Tiny Pasture reminds me of a question that cannot be asked enough:

Since ‘man’ is historically gender neutral, and it’s only because the werman have decided that they represent all of mankind that we associate ‘man’ with only the wermen, how is further retreating from “man” a better strategy than just calling the wermen wermen?  Why do we acquiesce to that nonsense?

Ha, ha, ha, ha.

It begs the question of whether a female werewolf ought to actually properly be called either a wowolf or a wifwolf.  Both of which are words I’m going to say out loud to myself all evening…. 

7 thoughts on “Werman

  1. I don’t know why we acquiesce. And I don’t know why that makes you think of werewolves. But the meaning of “werewolf” makes me think of Ursula Le Guin’s “The Wife’s Story,” which you need to read if you have not.

    Wermen. I gotta stop acquiescing, and start using that.

  2. ah, the wonders of knowing one’s language’s history. :-)

    (me, i’m all for the singular “they” as a gender-neutral third person pronoun. i may be weird that way. whichever one we pick, English badly needs to steal the concept of a genderless third singular from, e.g., Finnish, or any other language what has it.)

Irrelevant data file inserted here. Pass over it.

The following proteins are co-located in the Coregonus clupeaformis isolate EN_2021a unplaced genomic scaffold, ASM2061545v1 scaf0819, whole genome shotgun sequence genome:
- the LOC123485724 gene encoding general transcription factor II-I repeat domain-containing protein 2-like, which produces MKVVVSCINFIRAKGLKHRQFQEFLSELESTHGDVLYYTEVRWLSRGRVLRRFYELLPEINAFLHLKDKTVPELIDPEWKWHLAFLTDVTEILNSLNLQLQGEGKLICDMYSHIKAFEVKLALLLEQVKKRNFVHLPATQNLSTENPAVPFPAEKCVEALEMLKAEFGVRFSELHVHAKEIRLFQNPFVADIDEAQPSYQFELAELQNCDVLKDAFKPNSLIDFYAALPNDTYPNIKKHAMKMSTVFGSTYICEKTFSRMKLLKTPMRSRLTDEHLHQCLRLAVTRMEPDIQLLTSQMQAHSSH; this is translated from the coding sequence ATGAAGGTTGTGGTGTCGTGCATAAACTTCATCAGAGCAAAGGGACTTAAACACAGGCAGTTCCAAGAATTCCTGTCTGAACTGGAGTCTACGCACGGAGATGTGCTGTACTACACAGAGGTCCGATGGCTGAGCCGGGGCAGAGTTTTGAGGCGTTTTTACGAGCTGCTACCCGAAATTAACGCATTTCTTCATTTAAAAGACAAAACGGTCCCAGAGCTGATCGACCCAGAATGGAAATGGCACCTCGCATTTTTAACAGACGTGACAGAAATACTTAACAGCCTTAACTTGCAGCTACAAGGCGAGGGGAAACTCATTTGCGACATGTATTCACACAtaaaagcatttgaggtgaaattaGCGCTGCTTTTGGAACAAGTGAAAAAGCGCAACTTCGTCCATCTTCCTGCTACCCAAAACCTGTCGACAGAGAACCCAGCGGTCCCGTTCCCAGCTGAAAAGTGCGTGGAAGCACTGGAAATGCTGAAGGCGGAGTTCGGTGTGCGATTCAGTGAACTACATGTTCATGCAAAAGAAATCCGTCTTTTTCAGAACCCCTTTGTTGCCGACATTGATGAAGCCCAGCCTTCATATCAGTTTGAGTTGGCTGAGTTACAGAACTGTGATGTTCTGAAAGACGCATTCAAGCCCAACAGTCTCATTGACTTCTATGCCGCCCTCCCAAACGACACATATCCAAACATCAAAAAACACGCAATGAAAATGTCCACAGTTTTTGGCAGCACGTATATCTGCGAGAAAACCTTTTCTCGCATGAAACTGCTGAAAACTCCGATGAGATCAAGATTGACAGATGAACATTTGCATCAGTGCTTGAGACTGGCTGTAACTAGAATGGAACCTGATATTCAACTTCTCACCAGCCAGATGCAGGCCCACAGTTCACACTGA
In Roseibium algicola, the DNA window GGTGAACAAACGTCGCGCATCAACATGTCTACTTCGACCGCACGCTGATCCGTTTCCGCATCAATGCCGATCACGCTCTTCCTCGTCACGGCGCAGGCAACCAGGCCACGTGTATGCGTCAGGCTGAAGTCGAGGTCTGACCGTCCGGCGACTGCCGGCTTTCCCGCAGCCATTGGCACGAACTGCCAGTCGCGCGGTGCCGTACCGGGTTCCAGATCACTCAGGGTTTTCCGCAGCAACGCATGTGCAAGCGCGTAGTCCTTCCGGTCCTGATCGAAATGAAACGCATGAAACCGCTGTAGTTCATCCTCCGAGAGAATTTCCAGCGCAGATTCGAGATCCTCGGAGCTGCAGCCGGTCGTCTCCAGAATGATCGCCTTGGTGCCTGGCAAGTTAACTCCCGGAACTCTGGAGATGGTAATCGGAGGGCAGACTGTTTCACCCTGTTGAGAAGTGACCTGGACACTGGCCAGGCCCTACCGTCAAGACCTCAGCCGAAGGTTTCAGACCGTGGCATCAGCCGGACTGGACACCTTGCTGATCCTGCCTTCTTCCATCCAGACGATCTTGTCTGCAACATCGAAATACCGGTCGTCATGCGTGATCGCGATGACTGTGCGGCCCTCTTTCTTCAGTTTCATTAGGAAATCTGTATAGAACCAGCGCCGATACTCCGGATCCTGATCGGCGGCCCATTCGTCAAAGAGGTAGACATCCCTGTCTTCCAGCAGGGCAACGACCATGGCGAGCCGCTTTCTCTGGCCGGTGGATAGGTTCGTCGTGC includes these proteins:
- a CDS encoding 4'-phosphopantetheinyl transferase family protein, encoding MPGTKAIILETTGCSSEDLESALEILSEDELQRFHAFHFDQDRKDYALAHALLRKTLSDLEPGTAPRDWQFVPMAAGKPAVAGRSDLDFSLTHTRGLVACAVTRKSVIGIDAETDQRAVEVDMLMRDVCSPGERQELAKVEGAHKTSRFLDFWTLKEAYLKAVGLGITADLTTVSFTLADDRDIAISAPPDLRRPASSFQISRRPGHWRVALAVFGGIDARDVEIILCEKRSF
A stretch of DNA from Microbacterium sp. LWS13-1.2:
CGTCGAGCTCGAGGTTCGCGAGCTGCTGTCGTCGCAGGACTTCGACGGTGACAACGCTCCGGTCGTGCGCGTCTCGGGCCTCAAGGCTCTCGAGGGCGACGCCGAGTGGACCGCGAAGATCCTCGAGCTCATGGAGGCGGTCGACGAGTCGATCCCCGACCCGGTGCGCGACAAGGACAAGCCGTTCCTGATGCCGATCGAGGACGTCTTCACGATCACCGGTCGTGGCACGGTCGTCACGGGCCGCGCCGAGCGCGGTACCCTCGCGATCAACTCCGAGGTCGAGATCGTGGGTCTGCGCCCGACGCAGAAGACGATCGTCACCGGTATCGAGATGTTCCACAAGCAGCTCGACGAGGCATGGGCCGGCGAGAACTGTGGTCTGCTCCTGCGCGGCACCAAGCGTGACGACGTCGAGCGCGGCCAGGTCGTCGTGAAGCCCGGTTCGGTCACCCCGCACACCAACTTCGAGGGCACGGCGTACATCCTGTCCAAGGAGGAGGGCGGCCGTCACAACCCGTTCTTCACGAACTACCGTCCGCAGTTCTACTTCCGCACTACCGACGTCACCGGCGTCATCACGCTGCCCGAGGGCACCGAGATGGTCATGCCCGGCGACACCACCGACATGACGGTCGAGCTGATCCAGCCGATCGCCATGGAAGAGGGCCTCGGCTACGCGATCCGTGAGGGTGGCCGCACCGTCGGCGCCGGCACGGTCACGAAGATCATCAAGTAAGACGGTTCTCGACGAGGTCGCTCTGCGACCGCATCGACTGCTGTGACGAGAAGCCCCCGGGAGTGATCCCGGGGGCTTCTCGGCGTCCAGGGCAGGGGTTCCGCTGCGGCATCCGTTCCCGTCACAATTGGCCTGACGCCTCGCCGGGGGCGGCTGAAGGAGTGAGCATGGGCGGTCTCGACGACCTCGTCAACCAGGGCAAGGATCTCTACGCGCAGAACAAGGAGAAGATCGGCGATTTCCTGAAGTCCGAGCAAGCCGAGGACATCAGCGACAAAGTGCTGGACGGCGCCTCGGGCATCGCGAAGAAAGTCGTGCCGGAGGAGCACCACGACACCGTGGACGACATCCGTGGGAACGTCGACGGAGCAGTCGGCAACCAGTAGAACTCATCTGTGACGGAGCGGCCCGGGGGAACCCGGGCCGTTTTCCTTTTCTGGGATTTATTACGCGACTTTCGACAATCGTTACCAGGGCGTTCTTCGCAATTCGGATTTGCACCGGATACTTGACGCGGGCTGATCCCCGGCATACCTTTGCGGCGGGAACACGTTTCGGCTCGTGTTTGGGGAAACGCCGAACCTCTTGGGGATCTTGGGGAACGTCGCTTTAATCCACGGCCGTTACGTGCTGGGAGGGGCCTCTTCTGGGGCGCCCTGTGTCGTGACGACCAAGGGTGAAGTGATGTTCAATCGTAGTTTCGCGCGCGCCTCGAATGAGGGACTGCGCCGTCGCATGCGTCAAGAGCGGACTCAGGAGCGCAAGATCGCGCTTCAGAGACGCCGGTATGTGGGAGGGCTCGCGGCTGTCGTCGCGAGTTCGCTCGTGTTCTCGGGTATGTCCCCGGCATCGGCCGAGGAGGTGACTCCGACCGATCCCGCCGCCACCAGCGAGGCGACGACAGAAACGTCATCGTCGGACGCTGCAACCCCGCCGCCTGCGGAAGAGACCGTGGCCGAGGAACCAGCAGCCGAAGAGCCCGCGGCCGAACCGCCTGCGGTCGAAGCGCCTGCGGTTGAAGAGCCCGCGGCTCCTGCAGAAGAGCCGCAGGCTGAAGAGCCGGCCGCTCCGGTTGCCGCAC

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  4. Werewolves were considered to be men while women were witches. That is why wifewolves hadn’t been popularized.

  5. I understand that Germanic origins of a ‘female’ (I have an issue with the differentiation of female and male, too) is wīfmann and a male is wērmann. In that, does wīf mean wife, or did wife originate from wīf?

    I’d like to understand in more detail the origins of this “established” difference, and when precisely the change from wērmann to man occurred. I heard it was sometime in the Norman conquest this differentiation did occur.

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